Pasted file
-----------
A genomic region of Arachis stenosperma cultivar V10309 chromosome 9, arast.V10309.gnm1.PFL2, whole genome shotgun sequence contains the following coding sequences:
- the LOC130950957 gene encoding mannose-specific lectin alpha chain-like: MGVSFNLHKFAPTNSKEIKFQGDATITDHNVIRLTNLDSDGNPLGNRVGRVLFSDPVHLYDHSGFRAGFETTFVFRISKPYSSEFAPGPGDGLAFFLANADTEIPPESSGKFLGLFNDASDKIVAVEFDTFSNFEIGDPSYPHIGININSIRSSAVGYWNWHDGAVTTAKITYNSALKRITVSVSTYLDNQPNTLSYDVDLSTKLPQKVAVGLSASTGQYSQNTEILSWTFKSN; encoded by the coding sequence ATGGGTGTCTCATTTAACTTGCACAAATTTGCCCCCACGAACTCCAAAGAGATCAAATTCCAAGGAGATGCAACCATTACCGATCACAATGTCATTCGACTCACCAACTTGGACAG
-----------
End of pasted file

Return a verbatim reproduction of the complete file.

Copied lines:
A genomic region of Arachis stenosperma cultivar V10309 chromosome 9, arast.V10309.gnm1.PFL2, whole genome shotgun sequence contains the following coding sequences:
- the LOC130950957 gene encoding mannose-specific lectin alpha chain-like: MGVSFNLHKFAPTNSKEIKFQGDATITDHNVIRLTNLDSDGNPLGNRVGRVLFSDPVHLYDHSGFRAGFETTFVFRISKPYSSEFAPGPGDGLAFFLANADTEIPPESSGKFLGLFNDASDKIVAVEFDTFSNFEIGDPSYPHIGININSIRSSAVGYWNWHDGAVTTAKITYNSALKRITVSVSTYLDNQPNTLSYDVDLSTKLPQKVAVGLSASTGQYSQNTEILSWTFKSN; encoded by the coding sequence ATGGGTGTCTCATTTAACTTGCACAAATTTGCCCCCACGAACTCCAAAGAGATCAAATTCCAAGGAGATGCAACCATTACCGATCACAATGTCATTCGACTCACCAACTTGGACAG